Top health officials warn that drug overdose is a rapidly growing issue that cannot be neglected during the pandemic.
Dr. Nora Volkow, Director of the National Institute on Drug Abuse (NIDA) warned, “because it attacks the lungs, the coronavirus that causes COVID-19 could be an especially serious threat to those who smoke tobacco or marijuana or who vape. People with opioid use disorder (OUD) and methamphetamine use disorder may also be vulnerable due to those drugs’ effects on respiratory and pulmonary health.” 5
Addiction Policy Forum’s Jessica Hulsey adds, “Our country must urgently remedy the decrease in access to treatment and support services during the pandemic. Expanded treatment options and more resources for those suffering from addiction are essential if we are to address the rise in overdoses and ensure those struggling with addiction have a safety net of support during the pandemic.”
Addiction Policy Forum, May 2020, “COVID-19 Pandemic Impact on Patients, Families and Individuals in Recovery from Substance Use Disorder.”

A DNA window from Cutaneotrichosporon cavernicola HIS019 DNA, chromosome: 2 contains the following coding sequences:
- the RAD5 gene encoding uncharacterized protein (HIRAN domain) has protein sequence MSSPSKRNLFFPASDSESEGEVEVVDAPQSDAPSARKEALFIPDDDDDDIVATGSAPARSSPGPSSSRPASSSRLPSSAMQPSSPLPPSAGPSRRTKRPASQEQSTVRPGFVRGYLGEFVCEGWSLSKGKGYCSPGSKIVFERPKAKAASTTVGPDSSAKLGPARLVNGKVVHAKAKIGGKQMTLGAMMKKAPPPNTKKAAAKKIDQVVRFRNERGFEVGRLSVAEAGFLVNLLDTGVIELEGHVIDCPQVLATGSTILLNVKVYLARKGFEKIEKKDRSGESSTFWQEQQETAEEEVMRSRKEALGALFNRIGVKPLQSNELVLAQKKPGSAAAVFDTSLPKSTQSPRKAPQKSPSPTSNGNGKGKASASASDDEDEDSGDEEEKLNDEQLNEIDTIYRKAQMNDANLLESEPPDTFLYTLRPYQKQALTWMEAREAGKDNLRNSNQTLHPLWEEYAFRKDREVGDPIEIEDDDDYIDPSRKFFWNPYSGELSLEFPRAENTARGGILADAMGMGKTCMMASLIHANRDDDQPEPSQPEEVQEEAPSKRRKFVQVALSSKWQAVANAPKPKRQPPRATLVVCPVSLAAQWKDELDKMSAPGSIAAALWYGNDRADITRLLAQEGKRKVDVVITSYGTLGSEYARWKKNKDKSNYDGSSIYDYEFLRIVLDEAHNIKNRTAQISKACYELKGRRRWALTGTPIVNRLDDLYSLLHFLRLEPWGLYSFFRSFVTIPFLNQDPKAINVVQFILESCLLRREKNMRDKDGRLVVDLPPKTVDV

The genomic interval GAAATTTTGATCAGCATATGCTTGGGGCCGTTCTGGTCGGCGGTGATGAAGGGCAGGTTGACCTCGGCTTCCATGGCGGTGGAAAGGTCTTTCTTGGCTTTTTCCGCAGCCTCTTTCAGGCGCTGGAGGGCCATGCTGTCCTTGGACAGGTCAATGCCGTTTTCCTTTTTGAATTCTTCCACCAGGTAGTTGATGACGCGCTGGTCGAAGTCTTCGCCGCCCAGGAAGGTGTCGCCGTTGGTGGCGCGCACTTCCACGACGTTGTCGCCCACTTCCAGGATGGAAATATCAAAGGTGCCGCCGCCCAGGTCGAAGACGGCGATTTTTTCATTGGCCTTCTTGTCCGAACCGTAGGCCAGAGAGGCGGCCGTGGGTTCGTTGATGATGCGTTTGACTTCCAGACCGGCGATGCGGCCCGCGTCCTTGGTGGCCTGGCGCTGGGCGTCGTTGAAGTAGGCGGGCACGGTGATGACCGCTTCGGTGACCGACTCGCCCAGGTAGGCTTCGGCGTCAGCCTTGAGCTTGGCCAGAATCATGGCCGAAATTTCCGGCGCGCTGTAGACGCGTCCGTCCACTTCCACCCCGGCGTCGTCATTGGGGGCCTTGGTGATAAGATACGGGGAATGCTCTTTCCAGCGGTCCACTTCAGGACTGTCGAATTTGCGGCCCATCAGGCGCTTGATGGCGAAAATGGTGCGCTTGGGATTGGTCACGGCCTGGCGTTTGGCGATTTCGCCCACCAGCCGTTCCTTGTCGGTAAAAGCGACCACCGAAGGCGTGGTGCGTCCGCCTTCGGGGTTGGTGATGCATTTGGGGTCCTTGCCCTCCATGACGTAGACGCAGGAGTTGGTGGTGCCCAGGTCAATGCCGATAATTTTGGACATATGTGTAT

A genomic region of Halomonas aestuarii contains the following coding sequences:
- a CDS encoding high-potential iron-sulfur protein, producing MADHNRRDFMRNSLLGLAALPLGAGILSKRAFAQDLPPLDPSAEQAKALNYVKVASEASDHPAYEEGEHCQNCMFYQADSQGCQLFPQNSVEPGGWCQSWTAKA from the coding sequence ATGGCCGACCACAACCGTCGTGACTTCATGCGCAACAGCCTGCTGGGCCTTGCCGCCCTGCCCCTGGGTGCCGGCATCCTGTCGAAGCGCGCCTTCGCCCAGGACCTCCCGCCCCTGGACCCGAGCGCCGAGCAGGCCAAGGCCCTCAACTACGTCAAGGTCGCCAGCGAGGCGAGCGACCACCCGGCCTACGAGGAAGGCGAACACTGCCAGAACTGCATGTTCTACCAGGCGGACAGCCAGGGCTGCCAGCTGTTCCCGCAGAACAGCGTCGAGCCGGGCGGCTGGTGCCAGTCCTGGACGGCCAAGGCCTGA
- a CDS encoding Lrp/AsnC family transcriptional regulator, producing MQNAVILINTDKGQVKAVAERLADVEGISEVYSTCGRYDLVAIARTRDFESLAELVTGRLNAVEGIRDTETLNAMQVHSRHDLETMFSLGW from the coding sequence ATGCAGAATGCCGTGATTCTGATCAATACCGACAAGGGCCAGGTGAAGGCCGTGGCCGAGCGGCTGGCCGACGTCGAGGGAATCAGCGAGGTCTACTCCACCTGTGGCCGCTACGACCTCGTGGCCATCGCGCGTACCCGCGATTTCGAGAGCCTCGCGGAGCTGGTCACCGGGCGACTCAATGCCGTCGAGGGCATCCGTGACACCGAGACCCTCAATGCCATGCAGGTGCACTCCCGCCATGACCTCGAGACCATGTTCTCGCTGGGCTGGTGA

Ahmad, FB, Rossen, LM, & Sutton, P. (2020). Provisional drug overdose death counts. National Center for Health Statistics.
Alter, A. & Yeager, C. (2020). “The Consequences of COVID-19 on the Overdose Epidemic: Overdoses Are Increasing.” Overdose Detection Mapping Application Program (ODMAP).
Alter, A. & Yeager, C. (2020). “COVID-19 Impact on the U.S. National Overdose Crisis.” Overdose Detection Mapping Application Program (ODMAP).
NIDA. 2020, July 7. COVID-19: Potential Implications for Individuals with Substance Use Disorders. Retrieved from https://www.drugabuse.gov/about-nida/noras-blog/2020/0 4/covid-19-potential-implications-individuals-substance-use-disorders on 2020, August 12
Wan, W. & Long, H. (2020). “'Cries for Help': Drug Overdoses Are Soaring during the Coronavirus Pandemic.” The Washington Post, WP Company, www.washingtonpost.com/health/2020/07/01/coronavirus-drug-overdose/.
Longley, J. (2020). “As Overdoses Spike During Coronavirus, Treating Addiction in Prisons and Jails Is a Matter of Life and Death.” American Civil Liberties Union. www.aclu.org/news/prisoners-rights/as-overdoses-spike-during-coronavirus-treating-addiction-in-prisons-and-jails-is-a-matter-of-life-and-death/.